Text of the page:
Y-Films, Yash Raj Film’s new banner for the youth, by the youth seems to have taken upon itself to capture the pulse of the young urban Indian crowd and it’s first offering hit theatres Friday. Luv Ka The End (LKTE), a bubblegum frothy rom-com starring Shraddha Kapoor and a bunch of newcomers is Y Films’ first acid test. After the success of Band Baaja Baaraat last year, the audience has regained hope in the Yash Raj banner and expect them to continue delivering fresh feel-good movies. So does this gamble pay off? Read on.
Rhea (Shraddha Kapoor), Jugs (Pushtiie Shakti) and Sonia (Sreejita Dey) are best friends who have just graduated from junior college. Rhea who is dating Luv Nanda (Tahaa Shah), the most popular guy of the college, thinks that she would make her 18th birthday special by taking their relationship to the next level. Little does she know that Mr. Charming has been cheating on her and using her to win a point – based game. Needless to say that when she finds out, she is hurt. But does she sit around quietly crying, cradling her broken heart? Nopes. Deciding to bring an “end” to Luv’s escapades, she along with her friends plan out a nightmare for him to teach him a lesson, hellish enough for him to remember her 18th birthday forever.
Shenaz Treasuryvala and Roye Seagal’s screenplay is pretty simple and very frankly those familiar with Hollywood movies of the same genre may not find anything new as far as the story is concerned – no prizes for guessing that a large part of the inspiration is John Tucker Must Die and to an extent Mean Girls. However, the treatment of the story, as well the new faces and their performances, lend freshness to the movie, which is difficult to ignore. Though many of the characters lack dimension, the humor and the witty dialogues (especially Jugs’) keep you entertained. A large crux of the movie is based on the ways in which they teach Luv a lesson and surprisingly these are highly entertaining. A bit far-fetched no doubt, but thoroughly enjoyable. Sure you will find this movie riddled with stereotypes – the cute simple girl, the stud bad-boy boyfriend with dumb sidekicks, the mean snooty beauty queen, the geek with a secret crush etc. But director Bumpy makes sure that the characters never border on annoyance and in their own silly way make you enjoy it.
Performances are a major part why this film works. For starters, new faces mean new interpretations of the characters and this helps you to ignore the stereotypes. Shraddha Kapoor, who had a bad start with Teen Patti, is perfect as the sweet virginal Rhea – wronged but out to take her revenge. The teen character suits her perfectly and that works in her favor (watch out for the scene where she reacts after finding out her boyfriend has been cheating). She definitely does well in light-hearted roles and though with talent, her success will definitely depend on the types of roles to chooses to do. We think she should play to her strengths. Tahaa is good as the ‘cool-dude’ of the college although we must say that his accent seems totally out of place. Shakti who was seen in Yash Raj’s popular tele-series Mahi Way is way too good as the tomboyish, loud-mouthed, weight unconscious friend. As are the other actors playing the friends. Archana Puran Singh as the wannabe mother of Sonia is over the top as usual but that’s what her character demands while Rhea’;s mother is the only weak link in this movie as far as acting goes. The very good-looking Ali Zafar makes a brief cameo as star Freddie Kapoor in the foot tapping song ‘FUN Fun Fanaa’.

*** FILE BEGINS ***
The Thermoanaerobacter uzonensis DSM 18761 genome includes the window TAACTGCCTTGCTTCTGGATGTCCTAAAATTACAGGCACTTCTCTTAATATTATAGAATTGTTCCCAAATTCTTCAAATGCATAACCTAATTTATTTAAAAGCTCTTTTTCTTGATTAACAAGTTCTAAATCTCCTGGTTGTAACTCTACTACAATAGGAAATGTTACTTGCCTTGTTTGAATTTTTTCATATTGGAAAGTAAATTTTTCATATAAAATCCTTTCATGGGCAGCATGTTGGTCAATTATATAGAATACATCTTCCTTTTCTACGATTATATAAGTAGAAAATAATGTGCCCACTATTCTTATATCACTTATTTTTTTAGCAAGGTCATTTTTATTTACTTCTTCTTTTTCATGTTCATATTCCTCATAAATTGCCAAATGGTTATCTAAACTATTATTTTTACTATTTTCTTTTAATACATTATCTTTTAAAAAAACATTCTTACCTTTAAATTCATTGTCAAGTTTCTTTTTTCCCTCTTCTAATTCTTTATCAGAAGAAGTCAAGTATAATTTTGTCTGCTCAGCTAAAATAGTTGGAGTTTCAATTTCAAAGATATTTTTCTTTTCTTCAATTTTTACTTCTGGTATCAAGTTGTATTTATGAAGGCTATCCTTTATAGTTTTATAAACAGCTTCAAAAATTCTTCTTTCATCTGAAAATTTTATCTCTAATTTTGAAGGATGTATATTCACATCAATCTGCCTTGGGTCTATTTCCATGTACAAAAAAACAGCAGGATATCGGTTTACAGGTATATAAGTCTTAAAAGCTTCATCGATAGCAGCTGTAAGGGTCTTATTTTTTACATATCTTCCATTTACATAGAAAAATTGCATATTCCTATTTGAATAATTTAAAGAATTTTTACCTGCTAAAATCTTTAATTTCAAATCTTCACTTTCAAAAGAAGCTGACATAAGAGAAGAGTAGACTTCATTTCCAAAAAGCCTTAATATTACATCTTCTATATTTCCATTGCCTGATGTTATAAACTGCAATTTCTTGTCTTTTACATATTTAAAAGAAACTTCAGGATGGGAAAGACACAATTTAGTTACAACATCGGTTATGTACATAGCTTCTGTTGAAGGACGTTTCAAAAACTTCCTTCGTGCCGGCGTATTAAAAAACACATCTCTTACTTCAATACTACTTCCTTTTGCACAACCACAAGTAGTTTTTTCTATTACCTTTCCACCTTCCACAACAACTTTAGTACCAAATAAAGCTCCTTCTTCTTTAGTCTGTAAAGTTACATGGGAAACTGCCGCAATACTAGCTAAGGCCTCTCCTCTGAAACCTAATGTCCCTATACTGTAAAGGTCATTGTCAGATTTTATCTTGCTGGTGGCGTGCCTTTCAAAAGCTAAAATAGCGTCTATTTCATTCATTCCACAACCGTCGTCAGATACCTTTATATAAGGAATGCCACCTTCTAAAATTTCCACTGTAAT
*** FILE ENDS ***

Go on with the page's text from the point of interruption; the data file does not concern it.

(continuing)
Being a Yash Raj product there is no doubt that no stone has been left unturned to make the production as grand-scale as possible as hence there is nothing amiss as far as the visual treatment of the movie is concerned. Songs are peppy with The Mutton Song already being quite popular and the title song catching up too. Amitab Bhattarcharya’s lyrics, specially for The Mutton Song, warrant a mention. Editing is crisp and Shenhaz-Roye’s screenplay is commendable enough.
LKTE is definitely what one would call a ‘youth-oriented’ movie. Without doubt this movie was made keeping in mind the teenage multiplex-going crowd and for them this film does work. Urban lingo, Gen Y attitude and teenage mentality, LKTE has it all. Frothy, bubbly, light musical. You will definitely come out of this one smiling.